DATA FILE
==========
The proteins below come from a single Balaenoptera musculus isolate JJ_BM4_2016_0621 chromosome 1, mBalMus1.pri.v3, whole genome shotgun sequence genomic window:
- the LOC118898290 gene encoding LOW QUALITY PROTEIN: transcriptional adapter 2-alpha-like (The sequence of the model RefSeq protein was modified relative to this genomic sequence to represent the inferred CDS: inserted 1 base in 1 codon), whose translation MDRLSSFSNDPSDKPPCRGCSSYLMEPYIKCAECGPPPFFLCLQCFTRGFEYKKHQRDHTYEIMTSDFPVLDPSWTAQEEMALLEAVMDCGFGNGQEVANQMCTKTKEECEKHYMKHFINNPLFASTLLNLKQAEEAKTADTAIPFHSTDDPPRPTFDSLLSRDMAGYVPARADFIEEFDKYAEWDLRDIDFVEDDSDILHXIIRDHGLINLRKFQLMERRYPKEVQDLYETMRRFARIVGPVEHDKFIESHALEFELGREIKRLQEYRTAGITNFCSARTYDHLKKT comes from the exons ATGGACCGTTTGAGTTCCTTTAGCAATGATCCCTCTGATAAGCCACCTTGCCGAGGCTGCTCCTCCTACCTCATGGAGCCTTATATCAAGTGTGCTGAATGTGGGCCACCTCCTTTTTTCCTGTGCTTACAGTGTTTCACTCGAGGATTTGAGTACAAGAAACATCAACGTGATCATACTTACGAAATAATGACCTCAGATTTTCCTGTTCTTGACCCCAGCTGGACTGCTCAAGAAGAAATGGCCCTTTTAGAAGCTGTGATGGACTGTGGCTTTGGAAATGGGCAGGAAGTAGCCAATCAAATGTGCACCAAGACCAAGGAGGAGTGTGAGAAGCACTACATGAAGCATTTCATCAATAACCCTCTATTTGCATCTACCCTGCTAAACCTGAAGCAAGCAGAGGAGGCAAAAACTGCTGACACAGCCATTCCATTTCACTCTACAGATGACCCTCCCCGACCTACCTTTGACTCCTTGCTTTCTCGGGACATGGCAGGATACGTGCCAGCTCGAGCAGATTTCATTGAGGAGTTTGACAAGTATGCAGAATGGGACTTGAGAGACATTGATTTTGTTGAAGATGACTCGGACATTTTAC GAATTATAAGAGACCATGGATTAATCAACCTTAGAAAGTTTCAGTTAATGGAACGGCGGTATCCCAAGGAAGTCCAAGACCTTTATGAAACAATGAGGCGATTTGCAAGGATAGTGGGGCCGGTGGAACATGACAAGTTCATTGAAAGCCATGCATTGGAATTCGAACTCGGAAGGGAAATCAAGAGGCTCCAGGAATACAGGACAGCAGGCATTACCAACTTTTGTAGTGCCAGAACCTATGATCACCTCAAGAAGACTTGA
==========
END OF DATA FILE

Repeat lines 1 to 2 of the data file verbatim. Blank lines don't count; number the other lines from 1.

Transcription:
The proteins below come from a single Balaenoptera musculus isolate JJ_BM4_2016_0621 chromosome 1, mBalMus1.pri.v3, whole genome shotgun sequence genomic window:
- the LOC118898290 gene encoding LOW QUALITY PROTEIN: transcriptional adapter 2-alpha-like (The sequence of the model RefSeq protein was modified relative to this genomic sequence to represent the inferred CDS: inserted 1 base in 1 codon), whose translation MDRLSSFSNDPSDKPPCRGCSSYLMEPYIKCAECGPPPFFLCLQCFTRGFEYKKHQRDHTYEIMTSDFPVLDPSWTAQEEMALLEAVMDCGFGNGQEVANQMCTKTKEECEKHYMKHFINNPLFASTLLNLKQAEEAKTADTAIPFHSTDDPPRPTFDSLLSRDMAGYVPARADFIEEFDKYAEWDLRDIDFVEDDSDILHXIIRDHGLINLRKFQLMERRYPKEVQDLYETMRRFARIVGPVEHDKFIESHALEFELGREIKRLQEYRTAGITNFCSARTYDHLKKT comes from the exons ATGGACCGTTTGAGTTCCTTTAGCAATGATCCCTCTGATAAGCCACCTTGCCGAGGCTGCTCCTCCTACCTCATGGAGCCTTATATCAAGTGTGCTGAATGTGGGCCACCTCCTTTTTTCCTGTGCTTACAGTGTTTCACTCGAGGATTTGAGTACAAGAAACATCAACGTGATCATACTTACGAAATAATGACCTCAGATTTTCCTGTTCTTGACCCCAGCTGGACTGCTCAAGAAGAAATGGCCCTTTTAGAAGCTGTGATGGACTGTGGCTTTGGAAATGGGCAGGAAGTAGCCAATCAAATGTGCACCAAGACCAAGGAGGAGTGTGAGAAGCACTACATGAAGCATTTCATCAATAACCCTCTATTTGCATCTACCCTGCTAAACCTGAAGCAAGCAGAGGAGGCAAAAACTGCTGACACAGCCATTCCATTTCACTCTACAGATGACCCTCCCCGACCTACCTTTGACTCCTTGCTTTCTCGGGACATGGCAGGATACGTGCCAGCTCGAGCAGATTTCATTGAGGAGTTTGACAAGTATGCAGAATGGGACTTGAGAGACATTGATTTTGTTGAAGATGACTCGGACATTTTAC GAATTATAAGAGACCATGGATTAATCAACCTTAGAAAGTTTCAGTTAATGGAACGGCGGTATCCCAAGGAAGTCCAAGACCTTTATGAAACAATGAGGCGATTTGCAAGGATAGTGGGGCCGGTGGAACATGACAAGTTCATTGAAAGCCATGCATTGGAATTCGAACTCGGAAGGGAAATCAAGAGGCTCCAGGAATACAGGACAGCAGGCATTACCAACTTTTGTAGTGCCAGAACCTATGATCACCTCAAGAAGACTTGA